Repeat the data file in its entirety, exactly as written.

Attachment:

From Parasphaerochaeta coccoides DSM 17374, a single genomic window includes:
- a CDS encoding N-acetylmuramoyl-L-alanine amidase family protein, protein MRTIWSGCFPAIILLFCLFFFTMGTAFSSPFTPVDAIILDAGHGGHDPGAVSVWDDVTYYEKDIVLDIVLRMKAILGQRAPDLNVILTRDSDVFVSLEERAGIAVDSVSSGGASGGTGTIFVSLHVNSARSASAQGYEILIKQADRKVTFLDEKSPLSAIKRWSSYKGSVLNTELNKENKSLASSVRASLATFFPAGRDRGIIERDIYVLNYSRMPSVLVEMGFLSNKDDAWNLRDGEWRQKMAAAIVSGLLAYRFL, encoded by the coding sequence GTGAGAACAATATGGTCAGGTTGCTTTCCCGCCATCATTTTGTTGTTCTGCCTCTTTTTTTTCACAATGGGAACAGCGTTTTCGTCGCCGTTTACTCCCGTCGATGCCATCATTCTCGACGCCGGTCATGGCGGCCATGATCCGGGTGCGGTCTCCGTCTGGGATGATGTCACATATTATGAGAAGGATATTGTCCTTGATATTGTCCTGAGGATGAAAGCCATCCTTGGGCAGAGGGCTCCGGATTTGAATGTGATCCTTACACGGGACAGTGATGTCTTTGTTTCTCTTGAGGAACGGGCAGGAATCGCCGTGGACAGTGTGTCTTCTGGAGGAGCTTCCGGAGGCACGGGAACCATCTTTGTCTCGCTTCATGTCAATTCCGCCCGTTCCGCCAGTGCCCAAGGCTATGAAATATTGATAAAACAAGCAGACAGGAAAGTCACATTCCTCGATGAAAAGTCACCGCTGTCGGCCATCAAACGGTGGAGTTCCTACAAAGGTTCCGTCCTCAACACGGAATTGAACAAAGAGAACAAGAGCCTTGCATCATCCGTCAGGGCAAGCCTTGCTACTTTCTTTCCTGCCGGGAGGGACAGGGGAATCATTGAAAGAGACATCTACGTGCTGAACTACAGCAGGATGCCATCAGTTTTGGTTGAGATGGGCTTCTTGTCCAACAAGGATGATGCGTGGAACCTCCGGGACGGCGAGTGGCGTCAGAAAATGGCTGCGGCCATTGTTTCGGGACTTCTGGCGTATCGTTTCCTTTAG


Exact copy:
From Parasphaerochaeta coccoides DSM 17374, a single genomic window includes:
- a CDS encoding N-acetylmuramoyl-L-alanine amidase family protein, protein MRTIWSGCFPAIILLFCLFFFTMGTAFSSPFTPVDAIILDAGHGGHDPGAVSVWDDVTYYEKDIVLDIVLRMKAILGQRAPDLNVILTRDSDVFVSLEERAGIAVDSVSSGGASGGTGTIFVSLHVNSARSASAQGYEILIKQADRKVTFLDEKSPLSAIKRWSSYKGSVLNTELNKENKSLASSVRASLATFFPAGRDRGIIERDIYVLNYSRMPSVLVEMGFLSNKDDAWNLRDGEWRQKMAAAIVSGLLAYRFL, encoded by the coding sequence GTGAGAACAATATGGTCAGGTTGCTTTCCCGCCATCATTTTGTTGTTCTGCCTCTTTTTTTTCACAATGGGAACAGCGTTTTCGTCGCCGTTTACTCCCGTCGATGCCATCATTCTCGACGCCGGTCATGGCGGCCATGATCCGGGTGCGGTCTCCGTCTGGGATGATGTCACATATTATGAGAAGGATATTGTCCTTGATATTGTCCTGAGGATGAAAGCCATCCTTGGGCAGAGGGCTCCGGATTTGAATGTGATCCTTACACGGGACAGTGATGTCTTTGTTTCTCTTGAGGAACGGGCAGGAATCGCCGTGGACAGTGTGTCTTCTGGAGGAGCTTCCGGAGGCACGGGAACCATCTTTGTCTCGCTTCATGTCAATTCCGCCCGTTCCGCCAGTGCCCAAGGCTATGAAATATTGATAAAACAAGCAGACAGGAAAGTCACATTCCTCGATGAAAAGTCACCGCTGTCGGCCATCAAACGGTGGAGTTCCTACAAAGGTTCCGTCCTCAACACGGAATTGAACAAAGAGAACAAGAGCCTTGCATCATCCGTCAGGGCAAGCCTTGCTACTTTCTTTCCTGCCGGGAGGGACAGGGGAATCATTGAAAGAGACATCTACGTGCTGAACTACAGCAGGATGCCATCAGTTTTGGTTGAGATGGGCTTCTTGTCCAACAAGGATGATGCGTGGAACCTCCGGGACGGCGAGTGGCGTCAGAAAATGGCTGCGGCCATTGTTTCGGGACTTCTGGCGTATCGTTTCCTTTAG